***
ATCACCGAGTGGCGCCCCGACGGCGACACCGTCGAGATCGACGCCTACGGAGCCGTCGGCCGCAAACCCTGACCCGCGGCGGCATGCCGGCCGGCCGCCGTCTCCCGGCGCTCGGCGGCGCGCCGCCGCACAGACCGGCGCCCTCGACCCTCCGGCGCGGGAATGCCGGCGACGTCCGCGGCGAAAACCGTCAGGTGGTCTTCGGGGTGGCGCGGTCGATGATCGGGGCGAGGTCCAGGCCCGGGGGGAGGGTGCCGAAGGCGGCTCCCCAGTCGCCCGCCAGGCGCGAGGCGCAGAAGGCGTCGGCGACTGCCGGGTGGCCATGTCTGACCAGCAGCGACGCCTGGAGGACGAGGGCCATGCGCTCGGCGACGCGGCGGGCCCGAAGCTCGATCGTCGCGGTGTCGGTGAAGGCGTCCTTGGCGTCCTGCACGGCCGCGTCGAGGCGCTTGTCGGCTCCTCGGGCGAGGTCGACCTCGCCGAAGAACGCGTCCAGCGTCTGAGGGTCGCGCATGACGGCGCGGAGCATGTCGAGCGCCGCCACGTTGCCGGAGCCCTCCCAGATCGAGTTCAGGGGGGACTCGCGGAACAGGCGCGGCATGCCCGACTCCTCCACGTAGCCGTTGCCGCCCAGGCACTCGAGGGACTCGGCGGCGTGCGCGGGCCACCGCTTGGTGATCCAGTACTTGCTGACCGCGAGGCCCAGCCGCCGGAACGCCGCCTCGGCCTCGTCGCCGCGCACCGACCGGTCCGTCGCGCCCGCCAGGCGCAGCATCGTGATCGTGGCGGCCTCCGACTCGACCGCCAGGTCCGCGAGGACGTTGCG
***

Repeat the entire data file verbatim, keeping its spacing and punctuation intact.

ATCACCGAGTGGCGCCCCGACGGCGACACCGTCGAGATCGACGCCTACGGAGCCGTCGGCCGCAAACCCTGACCCGCGGCGGCATGCCGGCCGGCCGCCGTCTCCCGGCGCTCGGCGGCGCGCCGCCGCACAGACCGGCGCCCTCGACCCTCCGGCGCGGGAATGCCGGCGACGTCCGCGGCGAAAACCGTCAGGTGGTCTTCGGGGTGGCGCGGTCGATGATCGGGGCGAGGTCCAGGCCCGGGGGGAGGGTGCCGAAGGCGGCTCCCCAGTCGCCCGCCAGGCGCGAGGCGCAGAAGGCGTCGGCGACTGCCGGGTGGCCATGTCTGACCAGCAGCGACGCCTGGAGGACGAGGGCCATGCGCTCGGCGACGCGGCGGGCCCGAAGCTCGATCGTCGCGGTGTCGGTGAAGGCGTCCTTGGCGTCCTGCACGGCCGCGTCGAGGCGCTTGTCGGCTCCTCGGGCGAGGTCGACCTCGCCGAAGAACGCGTCCAGCGTCTGAGGGTCGCGCATGACGGCGCGGAGCATGTCGAGCGCCGCCACGTTGCCGGAGCCCTCCCAGATCGAGTTCAGGGGGGACTCGCGGAACAGGCGCGGCATGCCCGACTCCTCCACGTAGCCGTTGCCGCCCAGGCACTCGAGGGACTCGGCGGCGTGCGCGGGCCACCGCTTGGTGATCCAGTACTTGCTGACCGCGAGGCCCAGCCGCCGGAACGCCGCCTCGGCCTCGTCGCCGCGCACCGACCGGTCCGTCGCGCCCGCCAGGCGCAGCATCGTGATCGTGGCGGCCTCCGACTCGACCGCCAGGTCCGCGAGGACGTTGCG